SWU responds to ONS figures on social worker Covid-19 deaths
The recent ONS figures highlight how much risk social workers are facing during the pandemic
The COVID-19 pandemic continues to be an unprecedented time of loss for individuals, families and communities across the UK. We offer our deepest condolences to all who have been affected by this sad news and any loss.
The Office for National Statistics (ONS) has released its data on COVID-19 related deaths by occupation for England and Wales from 9 March to 28 December 2020 and it highlights just how much risk social workers face.
The data shows that the deaths of 11 men and 25 women practitioners between the ages of 20 to 64 in England and Wales were registered as involving COVID-19.
“The findings from this 'Coronavirus (COVID-19) related deaths by occupation' report shows the immense challenges faced by social workers in the light of the COVID-19 pandemic,” said John McGowan, General Secretary of the Social Workers Union.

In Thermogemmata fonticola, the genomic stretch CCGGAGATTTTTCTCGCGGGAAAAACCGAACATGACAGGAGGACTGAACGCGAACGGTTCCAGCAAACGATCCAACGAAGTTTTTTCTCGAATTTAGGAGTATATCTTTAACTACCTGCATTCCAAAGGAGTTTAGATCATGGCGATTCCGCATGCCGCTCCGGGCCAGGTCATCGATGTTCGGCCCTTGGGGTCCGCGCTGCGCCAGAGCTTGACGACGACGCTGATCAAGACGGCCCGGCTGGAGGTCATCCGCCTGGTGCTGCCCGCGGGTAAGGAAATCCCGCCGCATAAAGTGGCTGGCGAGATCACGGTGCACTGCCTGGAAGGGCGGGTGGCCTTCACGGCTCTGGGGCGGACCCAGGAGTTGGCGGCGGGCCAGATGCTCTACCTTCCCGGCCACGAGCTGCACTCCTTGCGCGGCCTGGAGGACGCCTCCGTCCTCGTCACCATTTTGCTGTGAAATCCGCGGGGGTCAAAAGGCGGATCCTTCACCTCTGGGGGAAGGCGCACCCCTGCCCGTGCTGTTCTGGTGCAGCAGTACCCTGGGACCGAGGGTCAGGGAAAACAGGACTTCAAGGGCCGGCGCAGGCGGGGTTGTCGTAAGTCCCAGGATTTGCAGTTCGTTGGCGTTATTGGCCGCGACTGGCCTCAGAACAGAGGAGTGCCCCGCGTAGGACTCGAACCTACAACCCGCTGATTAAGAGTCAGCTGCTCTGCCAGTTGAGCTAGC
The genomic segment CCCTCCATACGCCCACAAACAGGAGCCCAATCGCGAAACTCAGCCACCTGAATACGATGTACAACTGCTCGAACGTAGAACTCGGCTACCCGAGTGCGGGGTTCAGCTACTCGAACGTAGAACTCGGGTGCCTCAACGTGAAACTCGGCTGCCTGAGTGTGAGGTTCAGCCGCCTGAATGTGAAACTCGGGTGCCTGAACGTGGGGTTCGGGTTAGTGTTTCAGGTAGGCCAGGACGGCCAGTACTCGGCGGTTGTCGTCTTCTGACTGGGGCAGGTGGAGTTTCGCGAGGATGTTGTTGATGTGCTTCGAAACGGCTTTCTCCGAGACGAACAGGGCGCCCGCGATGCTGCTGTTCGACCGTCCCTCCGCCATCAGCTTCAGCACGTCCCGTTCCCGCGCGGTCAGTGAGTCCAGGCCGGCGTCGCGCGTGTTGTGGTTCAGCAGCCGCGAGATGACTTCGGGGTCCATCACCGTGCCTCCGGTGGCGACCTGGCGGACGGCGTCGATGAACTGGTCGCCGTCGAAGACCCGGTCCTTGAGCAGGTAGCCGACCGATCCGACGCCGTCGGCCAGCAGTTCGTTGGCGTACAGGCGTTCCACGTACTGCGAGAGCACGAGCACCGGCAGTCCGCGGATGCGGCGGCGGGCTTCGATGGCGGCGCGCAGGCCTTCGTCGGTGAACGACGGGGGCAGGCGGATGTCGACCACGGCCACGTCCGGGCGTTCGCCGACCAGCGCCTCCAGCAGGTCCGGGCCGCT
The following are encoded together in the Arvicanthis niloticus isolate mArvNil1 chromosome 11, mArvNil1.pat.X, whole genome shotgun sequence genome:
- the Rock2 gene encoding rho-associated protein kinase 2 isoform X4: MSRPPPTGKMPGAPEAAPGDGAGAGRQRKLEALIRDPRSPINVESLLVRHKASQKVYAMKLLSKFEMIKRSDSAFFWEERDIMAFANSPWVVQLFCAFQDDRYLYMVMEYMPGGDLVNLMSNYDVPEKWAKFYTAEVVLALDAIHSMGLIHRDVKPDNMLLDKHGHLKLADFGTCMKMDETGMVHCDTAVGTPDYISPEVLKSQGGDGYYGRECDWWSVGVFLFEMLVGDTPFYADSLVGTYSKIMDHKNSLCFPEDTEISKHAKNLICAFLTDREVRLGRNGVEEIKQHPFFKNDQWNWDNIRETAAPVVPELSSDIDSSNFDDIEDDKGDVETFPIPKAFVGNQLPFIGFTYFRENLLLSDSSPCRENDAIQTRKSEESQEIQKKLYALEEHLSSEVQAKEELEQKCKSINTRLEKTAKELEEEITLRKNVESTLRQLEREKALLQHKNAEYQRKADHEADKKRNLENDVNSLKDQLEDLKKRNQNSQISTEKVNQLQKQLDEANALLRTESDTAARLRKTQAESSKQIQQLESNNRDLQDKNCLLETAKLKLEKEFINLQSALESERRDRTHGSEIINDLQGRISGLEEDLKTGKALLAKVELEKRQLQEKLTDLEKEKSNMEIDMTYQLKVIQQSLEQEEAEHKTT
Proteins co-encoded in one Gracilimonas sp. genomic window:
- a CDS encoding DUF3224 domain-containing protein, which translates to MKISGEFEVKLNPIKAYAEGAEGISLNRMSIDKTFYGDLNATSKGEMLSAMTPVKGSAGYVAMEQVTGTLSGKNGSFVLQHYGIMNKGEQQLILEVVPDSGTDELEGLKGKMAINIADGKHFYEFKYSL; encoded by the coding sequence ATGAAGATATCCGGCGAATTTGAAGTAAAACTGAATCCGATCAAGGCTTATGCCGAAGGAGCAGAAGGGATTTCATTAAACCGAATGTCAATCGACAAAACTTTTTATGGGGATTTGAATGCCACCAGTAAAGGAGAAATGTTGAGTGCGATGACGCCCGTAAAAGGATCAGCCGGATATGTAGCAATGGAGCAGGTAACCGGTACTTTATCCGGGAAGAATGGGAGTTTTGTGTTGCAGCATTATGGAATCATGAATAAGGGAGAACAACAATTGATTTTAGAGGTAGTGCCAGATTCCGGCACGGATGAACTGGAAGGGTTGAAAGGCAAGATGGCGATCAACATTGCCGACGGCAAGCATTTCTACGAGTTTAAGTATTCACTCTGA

“The work that SWU and BASW are doing is now more important than ever as we turn towards the path to recovery and plan for future challenges. As we see from recent deaths, Social Workers are continuing to experience personal challenges and witness those most vulnerable in society going without the care and support they need. Reports have shown that this has led to harm and preventable deaths among children, residential homes and across adult social care work.
“According to NHS Digital figures reported by Press Association, almost half a million safeguarding concerns about abuse were raised during 2019-20 – a rise of almost 15% from the previous year.”
Doug Nicholls, General Secretary of the General Federation of Trade Unions, said: “The tragic accounts of social workers who have succumbed to Covid as a direct result of their highly professional front line, essential work are as heart breaking as those of the people they are trying to assist.
“We know Covid is rife in the poorest areas and we know that social workers are mainly working in these areas giving every bit as much care and attention to clients as nurses and doctors are in the hospitals.
“The General Federation of Trade Unions stands alongside the Social Workers Union in bringing greater support and protection to social workers whose endeavours require greater recognition.”